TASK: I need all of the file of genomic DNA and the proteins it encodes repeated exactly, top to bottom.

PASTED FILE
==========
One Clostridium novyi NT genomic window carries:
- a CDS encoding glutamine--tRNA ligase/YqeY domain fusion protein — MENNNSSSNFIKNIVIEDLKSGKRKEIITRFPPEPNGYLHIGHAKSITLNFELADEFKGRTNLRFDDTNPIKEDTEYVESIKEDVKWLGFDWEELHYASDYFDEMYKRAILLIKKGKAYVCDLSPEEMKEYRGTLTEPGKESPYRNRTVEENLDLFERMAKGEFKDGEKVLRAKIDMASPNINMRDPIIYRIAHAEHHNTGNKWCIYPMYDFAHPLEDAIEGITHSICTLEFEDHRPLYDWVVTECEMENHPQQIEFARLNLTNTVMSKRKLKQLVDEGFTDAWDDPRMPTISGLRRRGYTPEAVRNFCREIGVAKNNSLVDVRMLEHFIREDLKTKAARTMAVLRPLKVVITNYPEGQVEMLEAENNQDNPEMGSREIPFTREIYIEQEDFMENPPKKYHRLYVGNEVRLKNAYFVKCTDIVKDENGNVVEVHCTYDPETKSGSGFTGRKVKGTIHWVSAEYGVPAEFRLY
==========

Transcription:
One Clostridium novyi NT genomic window carries:
- a CDS encoding glutamine--tRNA ligase/YqeY domain fusion protein — MENNNSSSNFIKNIVIEDLKSGKRKEIITRFPPEPNGYLHIGHAKSITLNFELADEFKGRTNLRFDDTNPIKEDTEYVESIKEDVKWLGFDWEELHYASDYFDEMYKRAILLIKKGKAYVCDLSPEEMKEYRGTLTEPGKESPYRNRTVEENLDLFERMAKGEFKDGEKVLRAKIDMASPNINMRDPIIYRIAHAEHHNTGNKWCIYPMYDFAHPLEDAIEGITHSICTLEFEDHRPLYDWVVTECEMENHPQQIEFARLNLTNTVMSKRKLKQLVDEGFTDAWDDPRMPTISGLRRRGYTPEAVRNFCREIGVAKNNSLVDVRMLEHFIREDLKTKAARTMAVLRPLKVVITNYPEGQVEMLEAENNQDNPEMGSREIPFTREIYIEQEDFMENPPKKYHRLYVGNEVRLKNAYFVKCTDIVKDENGNVVEVHCTYDPETKSGSGFTGRKVKGTIHWVSAEYGVPAEFRLY